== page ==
The person is addicted - they do not get through every and any day without drinking. If they do not drink, more anxiety returns, than they are prepared to bear .
The alcohol drinking has gone on over so long a time, or in sufficiently large amounts that the body organs, particularly the liver, the heart, eventually the brain, show damage,so that the organs cannot do their work.
What is the 'normal' purpose of alcohol drinking?
Generally it is to allow convivial meeting between people who are not constantly in touch, but who have to come together on occasions.
They may bring with them unresolved tensions and anxieties, and this is a time to set them on one side. <
Anxieties left over from a workday
'need' a settling before easing into home .
Alcohol relieves the carrying over period when people have to establish an agreeable meeting, 'to level with each other'.
All cultures seem to have one generally used substance serving more or less the same 'social' function.
Problems can arise when new cultures immigrate bringing different historically acceptable usages of their cultural substances, which the home country does not historically know about, and therefore the old inhabitants does not know the 'mores' for the usage of the new import - the level of usage, the day by day allowance.
the Home territory inhabitants have long traditional historical 'rules' for the local substance. They may not easily accept or provide standards of behaviour for 'new' 'social' drugs
Cultures use different 'sedatives' and develop different rules of behaviour to govern drinking behaviour or whatever other substance is used
People who work and live in common, are familiar with each other's ways, are usually supportive of each other, and are generally not anxious when together; or they hold back from alcohol for their anxieties because of the sanction against it, in a particular company - when in charge ... on duty ... with responsibilities ahead - family children etc.
People are addicted, when the brain is not able to clear itself from of alcohol in the blood stream and the brain.
The brain adapts to the sedative that is alcohol [ and other sedatives ] by 'pushing up' - upraising its level of 'sensitivity'.
A pr the adaptation required for 'swimming' in alcohol. A test of addictive alcoholism, is if the brain cannot overnight, clear itself of the effect of alcohol.
When it does not do this, the person is anxious in the morning, and the normal tremor is exaggerated with 'jumpiness', till another 'drink' or substitute sedative comes along.
A practical test of the alcholism from chronic drinking, is the test of liver and heart enzyme activities, and the 'queasiness' in eating, perhaps because the stomach lies next to the liver.
Give the brain, enough time free from alcohol [ and its sedative substituting class members; sleeping pills , benzodiazepines-ativan, valium - etc ] so that the brain is able to clear itself by the next morning.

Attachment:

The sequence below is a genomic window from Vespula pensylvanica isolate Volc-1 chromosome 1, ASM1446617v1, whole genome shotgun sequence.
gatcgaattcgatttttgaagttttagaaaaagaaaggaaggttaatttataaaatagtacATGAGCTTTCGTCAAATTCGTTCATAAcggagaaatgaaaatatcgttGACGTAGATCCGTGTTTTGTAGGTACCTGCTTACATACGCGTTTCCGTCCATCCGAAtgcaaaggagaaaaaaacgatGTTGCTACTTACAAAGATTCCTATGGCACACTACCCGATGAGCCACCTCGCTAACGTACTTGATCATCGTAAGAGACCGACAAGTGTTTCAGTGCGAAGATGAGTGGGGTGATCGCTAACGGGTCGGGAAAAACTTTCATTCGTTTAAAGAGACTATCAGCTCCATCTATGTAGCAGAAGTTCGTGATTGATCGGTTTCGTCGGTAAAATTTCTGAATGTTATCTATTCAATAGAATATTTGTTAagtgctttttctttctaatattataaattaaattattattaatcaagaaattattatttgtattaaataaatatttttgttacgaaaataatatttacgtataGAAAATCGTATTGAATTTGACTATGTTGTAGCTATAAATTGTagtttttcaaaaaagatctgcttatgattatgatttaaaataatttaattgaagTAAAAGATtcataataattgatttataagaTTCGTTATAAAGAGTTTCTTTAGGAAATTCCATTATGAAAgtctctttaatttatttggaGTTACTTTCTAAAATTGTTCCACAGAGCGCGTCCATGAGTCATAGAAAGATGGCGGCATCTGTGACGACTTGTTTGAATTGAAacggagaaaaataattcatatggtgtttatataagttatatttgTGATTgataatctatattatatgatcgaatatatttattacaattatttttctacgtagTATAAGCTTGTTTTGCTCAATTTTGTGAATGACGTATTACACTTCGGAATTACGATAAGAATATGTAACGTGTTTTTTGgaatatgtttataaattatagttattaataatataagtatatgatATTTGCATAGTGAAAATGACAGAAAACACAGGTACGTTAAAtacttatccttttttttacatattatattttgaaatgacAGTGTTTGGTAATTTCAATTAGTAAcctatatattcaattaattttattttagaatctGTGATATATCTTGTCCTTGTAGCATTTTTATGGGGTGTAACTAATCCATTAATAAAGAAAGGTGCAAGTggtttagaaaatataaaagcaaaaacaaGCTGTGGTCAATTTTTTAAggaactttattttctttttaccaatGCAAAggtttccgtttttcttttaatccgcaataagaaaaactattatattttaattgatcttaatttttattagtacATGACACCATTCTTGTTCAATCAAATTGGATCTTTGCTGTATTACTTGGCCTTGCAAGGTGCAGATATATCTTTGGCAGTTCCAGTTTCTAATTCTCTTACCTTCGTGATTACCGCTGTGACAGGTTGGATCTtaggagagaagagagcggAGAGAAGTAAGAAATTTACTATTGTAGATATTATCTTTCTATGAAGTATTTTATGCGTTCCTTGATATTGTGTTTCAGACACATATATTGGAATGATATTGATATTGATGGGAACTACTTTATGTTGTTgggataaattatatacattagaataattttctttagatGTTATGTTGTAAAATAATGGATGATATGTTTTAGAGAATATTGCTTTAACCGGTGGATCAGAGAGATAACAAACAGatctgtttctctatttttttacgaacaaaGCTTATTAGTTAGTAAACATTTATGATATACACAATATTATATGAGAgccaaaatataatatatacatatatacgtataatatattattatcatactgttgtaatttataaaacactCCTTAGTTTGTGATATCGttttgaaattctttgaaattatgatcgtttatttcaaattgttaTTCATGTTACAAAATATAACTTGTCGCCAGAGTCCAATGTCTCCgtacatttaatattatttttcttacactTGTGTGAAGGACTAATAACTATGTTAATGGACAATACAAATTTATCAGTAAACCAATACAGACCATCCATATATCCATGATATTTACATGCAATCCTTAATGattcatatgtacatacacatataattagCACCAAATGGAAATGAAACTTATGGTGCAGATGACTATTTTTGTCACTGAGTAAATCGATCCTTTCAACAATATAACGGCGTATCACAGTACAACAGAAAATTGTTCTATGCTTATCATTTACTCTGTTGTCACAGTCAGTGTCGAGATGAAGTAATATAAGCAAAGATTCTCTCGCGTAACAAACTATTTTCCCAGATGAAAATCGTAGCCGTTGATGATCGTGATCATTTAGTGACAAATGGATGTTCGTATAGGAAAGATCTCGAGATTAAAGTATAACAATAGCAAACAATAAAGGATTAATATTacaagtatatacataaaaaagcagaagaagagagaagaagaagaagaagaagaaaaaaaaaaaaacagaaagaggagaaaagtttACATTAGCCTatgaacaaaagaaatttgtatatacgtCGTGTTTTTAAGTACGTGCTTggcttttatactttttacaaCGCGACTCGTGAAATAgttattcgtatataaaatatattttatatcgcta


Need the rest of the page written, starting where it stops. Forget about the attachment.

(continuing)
In effect this means leaving, one, two, three days separable in the week when no alcohol is taken: or restricting the amount drunk each day, to a quantity which allows the brain to clear itself of alcohol overnight.
Restricting alcohol consumption to three units and less a day is deemed effective, in doing that.
Some times alcohol starts
to be taken to excess as a medicament,
for anxieties which cannot be resolved by distancing that is not available, that have suddenly become worse with some additional worry - a sudden loss of supporting companionship.
In general, depression in alcoholism is not the endogenous kind that responds to medication.
Uncommonly, it is taken to relieve the anxiety coming early in onset of depressive state which needs medical treatment.
Alcolism can be hidden, until enough intake, cannot be sustained, the stomach or the liver, rebel ; an intervening illness, a source of alcohol lost.
Then a sudden withdrawal exposes the physical and mental rebound ' the shakes' ... .... that can go on to paranoia and delirium ... sometimes the physical rebound reaches an epileptic fit, which may drain the brain of what it needs, and leaves permanent damage with loss of memory; a persistent loss of the ability to make new memories.
Treatment consists of segregating the person from alcohol access, prescribing a substitute member of the sedative group which is less harmful to the bodily organs, to avoid delirium, subsquently tapering off the dosage of the preparation.
EEG records show that after alcoholism the brain record is abnormal for a further three months or more, suggesting that the brain will remain sensitive to a desire for alcohol during this time.
Most treatments which succeed, take the addict away from their normal - abnormal - ways for this length of time .
For success during this time an adjustment in life style and lead relationships can be found
A treatment - less used now - is for the addict, after withdrawal is over, to take a substance [ antabuse ] which produces an obnoxious body reaction, if alcohol is taken.
It can be supervised daily, given by a significant person so that there is no undiscovered escape.
That is that I would recommend.the aftercare, Public acknowledgement and the meeting with others recovering, as in alcoholic anonymous fortify the recovery. The chemical dependency is over after around three months, the call to the habit, indefinite.
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